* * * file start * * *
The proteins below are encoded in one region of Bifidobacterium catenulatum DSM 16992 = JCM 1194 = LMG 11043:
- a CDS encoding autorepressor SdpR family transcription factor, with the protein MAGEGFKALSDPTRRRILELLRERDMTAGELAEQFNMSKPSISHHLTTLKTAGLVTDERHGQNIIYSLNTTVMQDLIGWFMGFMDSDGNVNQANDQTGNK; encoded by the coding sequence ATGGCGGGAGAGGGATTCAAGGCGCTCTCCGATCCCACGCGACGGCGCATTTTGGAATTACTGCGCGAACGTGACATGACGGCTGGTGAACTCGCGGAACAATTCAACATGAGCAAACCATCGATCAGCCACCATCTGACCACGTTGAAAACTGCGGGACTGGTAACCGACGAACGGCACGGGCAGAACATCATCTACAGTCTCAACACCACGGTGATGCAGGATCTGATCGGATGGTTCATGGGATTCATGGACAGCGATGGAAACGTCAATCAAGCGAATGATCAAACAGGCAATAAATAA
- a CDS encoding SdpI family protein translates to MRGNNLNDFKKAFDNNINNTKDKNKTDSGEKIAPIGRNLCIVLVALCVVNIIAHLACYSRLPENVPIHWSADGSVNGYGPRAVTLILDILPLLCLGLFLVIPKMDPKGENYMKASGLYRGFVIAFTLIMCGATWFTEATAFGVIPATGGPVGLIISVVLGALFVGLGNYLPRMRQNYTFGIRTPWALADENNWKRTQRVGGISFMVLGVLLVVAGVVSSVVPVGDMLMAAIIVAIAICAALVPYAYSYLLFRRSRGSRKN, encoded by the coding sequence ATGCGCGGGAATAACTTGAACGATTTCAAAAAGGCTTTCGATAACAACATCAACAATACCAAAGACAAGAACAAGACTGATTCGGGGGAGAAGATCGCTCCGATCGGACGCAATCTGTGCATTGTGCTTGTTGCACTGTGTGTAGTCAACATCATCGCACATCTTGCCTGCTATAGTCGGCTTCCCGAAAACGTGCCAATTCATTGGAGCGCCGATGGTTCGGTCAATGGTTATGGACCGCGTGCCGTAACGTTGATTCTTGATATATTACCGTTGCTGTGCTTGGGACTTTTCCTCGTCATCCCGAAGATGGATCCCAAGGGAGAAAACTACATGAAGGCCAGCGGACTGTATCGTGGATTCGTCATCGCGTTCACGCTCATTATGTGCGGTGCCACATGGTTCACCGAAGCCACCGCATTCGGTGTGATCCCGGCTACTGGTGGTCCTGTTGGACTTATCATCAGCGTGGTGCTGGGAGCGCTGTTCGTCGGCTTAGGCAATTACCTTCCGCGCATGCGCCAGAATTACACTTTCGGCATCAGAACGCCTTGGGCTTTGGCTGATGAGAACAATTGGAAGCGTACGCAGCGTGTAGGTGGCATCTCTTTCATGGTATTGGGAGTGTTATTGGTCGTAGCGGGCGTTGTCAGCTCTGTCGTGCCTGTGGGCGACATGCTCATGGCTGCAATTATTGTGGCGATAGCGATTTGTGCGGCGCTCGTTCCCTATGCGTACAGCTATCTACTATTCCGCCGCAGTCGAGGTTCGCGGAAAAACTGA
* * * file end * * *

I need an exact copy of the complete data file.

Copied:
The proteins below are encoded in one region of Bifidobacterium catenulatum DSM 16992 = JCM 1194 = LMG 11043:
- a CDS encoding autorepressor SdpR family transcription factor, with the protein MAGEGFKALSDPTRRRILELLRERDMTAGELAEQFNMSKPSISHHLTTLKTAGLVTDERHGQNIIYSLNTTVMQDLIGWFMGFMDSDGNVNQANDQTGNK; encoded by the coding sequence ATGGCGGGAGAGGGATTCAAGGCGCTCTCCGATCCCACGCGACGGCGCATTTTGGAATTACTGCGCGAACGTGACATGACGGCTGGTGAACTCGCGGAACAATTCAACATGAGCAAACCATCGATCAGCCACCATCTGACCACGTTGAAAACTGCGGGACTGGTAACCGACGAACGGCACGGGCAGAACATCATCTACAGTCTCAACACCACGGTGATGCAGGATCTGATCGGATGGTTCATGGGATTCATGGACAGCGATGGAAACGTCAATCAAGCGAATGATCAAACAGGCAATAAATAA
- a CDS encoding SdpI family protein translates to MRGNNLNDFKKAFDNNINNTKDKNKTDSGEKIAPIGRNLCIVLVALCVVNIIAHLACYSRLPENVPIHWSADGSVNGYGPRAVTLILDILPLLCLGLFLVIPKMDPKGENYMKASGLYRGFVIAFTLIMCGATWFTEATAFGVIPATGGPVGLIISVVLGALFVGLGNYLPRMRQNYTFGIRTPWALADENNWKRTQRVGGISFMVLGVLLVVAGVVSSVVPVGDMLMAAIIVAIAICAALVPYAYSYLLFRRSRGSRKN, encoded by the coding sequence ATGCGCGGGAATAACTTGAACGATTTCAAAAAGGCTTTCGATAACAACATCAACAATACCAAAGACAAGAACAAGACTGATTCGGGGGAGAAGATCGCTCCGATCGGACGCAATCTGTGCATTGTGCTTGTTGCACTGTGTGTAGTCAACATCATCGCACATCTTGCCTGCTATAGTCGGCTTCCCGAAAACGTGCCAATTCATTGGAGCGCCGATGGTTCGGTCAATGGTTATGGACCGCGTGCCGTAACGTTGATTCTTGATATATTACCGTTGCTGTGCTTGGGACTTTTCCTCGTCATCCCGAAGATGGATCCCAAGGGAGAAAACTACATGAAGGCCAGCGGACTGTATCGTGGATTCGTCATCGCGTTCACGCTCATTATGTGCGGTGCCACATGGTTCACCGAAGCCACCGCATTCGGTGTGATCCCGGCTACTGGTGGTCCTGTTGGACTTATCATCAGCGTGGTGCTGGGAGCGCTGTTCGTCGGCTTAGGCAATTACCTTCCGCGCATGCGCCAGAATTACACTTTCGGCATCAGAACGCCTTGGGCTTTGGCTGATGAGAACAATTGGAAGCGTACGCAGCGTGTAGGTGGCATCTCTTTCATGGTATTGGGAGTGTTATTGGTCGTAGCGGGCGTTGTCAGCTCTGTCGTGCCTGTGGGCGACATGCTCATGGCTGCAATTATTGTGGCGATAGCGATTTGTGCGGCGCTCGTTCCCTATGCGTACAGCTATCTACTATTCCGCCGCAGTCGAGGTTCGCGGAAAAACTGA